In so many ways, 13: The Musical is the Jewish representation we need right now. There have been so many misses with Jewish representation, even recently, that I confess to entering this movie with more than a little trepidation. However, this movie manages to be a charming character study of a boy coming of age, with all of the mess and joy that this entails. Throw in some excellent music and choreographed dance sequences, and we have a winner of a movie.
From the beginning, I freely admit to never having been a massive musical fan. I could never quite capture the fervor required to be considered a musical theatre fan. I am even more skeptical when it comes to movie adaptations of stage musicals (*cough* Les Mis *cough). There was a lot going against this movie before I saw it, having never seen the original musical on stage. I’m relieved to say that 13: The Musical took all of my expectations and threw them all out the window.
Let’s start with the star of the show, Eli Golden. There is a hardly a more perfect choice to portray this earnest version of the beginning of Jewish adulthood. It’s a hefty responsibility to take on. And yet, Golden portrays Evan as a lovable, imperfect boy getting ready to shoulder adult responsibility. He’s paired so perfectly with Patrice (Gabriella Uhl), activist extraordinaire who is really who I wish I was in high school. Combining cringe with a clear desire to repair the world, this character represents the best of the teenage years.
In terms of the Jewish representation, this movie takes such beautiful care to ensure authenticity. For starters, Josh Peck’s Rabbi Shapiro is the cringiest, most delightful, young rabbi that’s been on-screen in a minute. Rabbis are too often the brunt of jokes that lead to incredibly anti-Semitic stereotypes. It’s a relief to see a rabbi portrayed as fully human, and acting as a guide to the next generation of the Jewish people.
The storyline with the parents was an endearing and heartbreaking one. Jessica (Debra Messing) and Joel (Peter Hermann) clearly love their son immensely. That point is never in question. Theirs is a heartwarming journey to put their son first above all else even if their marriage couldn’t be salvaged. It’s inspiring, frankly, to see two parents who are so clearly on the same team when it comes to their son. That phone call in particular, where Joel does some major teshuvah.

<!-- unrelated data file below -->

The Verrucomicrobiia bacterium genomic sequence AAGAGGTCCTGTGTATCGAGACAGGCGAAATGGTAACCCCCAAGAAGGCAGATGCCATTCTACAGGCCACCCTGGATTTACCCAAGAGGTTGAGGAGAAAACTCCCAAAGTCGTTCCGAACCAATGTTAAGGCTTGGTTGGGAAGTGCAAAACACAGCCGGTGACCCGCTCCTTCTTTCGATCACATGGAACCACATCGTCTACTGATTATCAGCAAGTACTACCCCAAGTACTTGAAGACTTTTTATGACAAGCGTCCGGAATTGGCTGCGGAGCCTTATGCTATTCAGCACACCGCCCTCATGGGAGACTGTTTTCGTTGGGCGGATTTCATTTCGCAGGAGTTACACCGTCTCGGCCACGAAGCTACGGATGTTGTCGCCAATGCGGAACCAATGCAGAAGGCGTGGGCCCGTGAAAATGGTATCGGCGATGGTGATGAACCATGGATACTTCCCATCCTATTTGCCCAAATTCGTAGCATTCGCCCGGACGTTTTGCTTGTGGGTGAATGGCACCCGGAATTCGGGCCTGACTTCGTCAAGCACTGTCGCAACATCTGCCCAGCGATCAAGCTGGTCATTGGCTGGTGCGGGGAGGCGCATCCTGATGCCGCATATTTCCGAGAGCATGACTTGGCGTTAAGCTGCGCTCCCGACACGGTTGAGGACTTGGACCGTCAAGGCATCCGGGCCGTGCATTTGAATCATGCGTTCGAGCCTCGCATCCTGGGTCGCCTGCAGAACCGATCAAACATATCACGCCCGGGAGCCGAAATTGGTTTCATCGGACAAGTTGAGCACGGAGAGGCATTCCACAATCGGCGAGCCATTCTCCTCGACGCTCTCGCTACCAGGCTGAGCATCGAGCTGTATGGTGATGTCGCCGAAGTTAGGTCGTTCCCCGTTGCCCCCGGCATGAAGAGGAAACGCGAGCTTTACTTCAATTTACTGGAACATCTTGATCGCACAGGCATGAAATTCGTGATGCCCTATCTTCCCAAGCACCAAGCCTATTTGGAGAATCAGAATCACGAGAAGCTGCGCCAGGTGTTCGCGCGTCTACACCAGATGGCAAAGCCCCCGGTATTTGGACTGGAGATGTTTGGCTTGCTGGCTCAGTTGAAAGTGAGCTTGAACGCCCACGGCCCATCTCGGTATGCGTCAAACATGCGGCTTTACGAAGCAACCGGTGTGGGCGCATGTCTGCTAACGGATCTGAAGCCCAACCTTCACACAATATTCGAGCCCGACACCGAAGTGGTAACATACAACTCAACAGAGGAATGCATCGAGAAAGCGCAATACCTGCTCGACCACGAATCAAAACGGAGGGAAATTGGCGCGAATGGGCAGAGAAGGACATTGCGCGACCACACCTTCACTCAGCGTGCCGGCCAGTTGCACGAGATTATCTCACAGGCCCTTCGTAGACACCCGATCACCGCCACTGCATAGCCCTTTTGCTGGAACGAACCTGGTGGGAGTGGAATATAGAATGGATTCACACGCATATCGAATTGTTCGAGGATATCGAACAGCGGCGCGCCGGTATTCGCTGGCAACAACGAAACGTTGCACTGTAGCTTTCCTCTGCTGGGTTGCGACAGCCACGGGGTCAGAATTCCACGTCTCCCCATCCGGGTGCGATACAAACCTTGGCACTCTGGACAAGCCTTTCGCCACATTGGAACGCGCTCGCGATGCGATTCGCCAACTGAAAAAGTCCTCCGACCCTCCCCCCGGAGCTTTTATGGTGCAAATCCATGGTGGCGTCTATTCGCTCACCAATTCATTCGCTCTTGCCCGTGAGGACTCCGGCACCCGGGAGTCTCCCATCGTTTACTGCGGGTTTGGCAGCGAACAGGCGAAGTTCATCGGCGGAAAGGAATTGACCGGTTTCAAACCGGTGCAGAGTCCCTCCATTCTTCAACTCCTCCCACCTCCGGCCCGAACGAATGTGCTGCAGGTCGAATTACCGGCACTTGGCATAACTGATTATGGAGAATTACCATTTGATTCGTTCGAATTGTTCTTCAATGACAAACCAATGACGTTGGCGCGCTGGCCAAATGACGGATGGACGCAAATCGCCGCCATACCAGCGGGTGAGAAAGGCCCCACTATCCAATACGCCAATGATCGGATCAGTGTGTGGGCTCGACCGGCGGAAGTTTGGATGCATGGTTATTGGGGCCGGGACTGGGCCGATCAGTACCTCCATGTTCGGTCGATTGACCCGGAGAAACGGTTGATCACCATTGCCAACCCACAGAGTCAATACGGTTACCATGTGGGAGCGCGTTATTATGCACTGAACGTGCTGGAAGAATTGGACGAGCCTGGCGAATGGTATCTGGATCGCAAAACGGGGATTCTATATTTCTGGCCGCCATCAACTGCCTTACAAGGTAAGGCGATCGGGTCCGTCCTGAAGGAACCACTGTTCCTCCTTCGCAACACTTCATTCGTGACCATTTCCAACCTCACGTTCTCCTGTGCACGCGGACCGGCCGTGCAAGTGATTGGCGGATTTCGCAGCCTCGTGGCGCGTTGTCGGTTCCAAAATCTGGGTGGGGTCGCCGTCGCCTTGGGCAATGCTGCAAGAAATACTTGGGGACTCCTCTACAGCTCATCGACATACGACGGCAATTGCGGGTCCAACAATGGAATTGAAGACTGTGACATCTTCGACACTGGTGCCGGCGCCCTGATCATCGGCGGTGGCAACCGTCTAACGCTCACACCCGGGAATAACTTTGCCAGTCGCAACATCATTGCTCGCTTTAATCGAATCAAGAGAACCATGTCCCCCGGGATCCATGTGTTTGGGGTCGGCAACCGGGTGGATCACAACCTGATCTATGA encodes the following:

Following this group of teenagers as they’re on the cusp of growing up could have been purely uncomfortable. Instead, 13: The Musical manages to combine the levity that comes with being this age, while acknowledging the massive storm of responsibility that is coming. As Evan teaches us in his drash, we all need a little more help and a little more time. It’s a reminder to the adults watching that the next generation requires love and support, not derision and dismissiveness.
13: The Musical as a whole is such a charming experience from beginning to end. The Jewishness alone makes it so delightful and comforting. This is also an honest snapshot of the teenage years, at their best and worst. While the characters may make glaring mistakes and unjustifiable decisions, we know that they’re still learning. It’s a message that we should all be reminded of from time to time.
13: The Musical is available to stream on Netflix.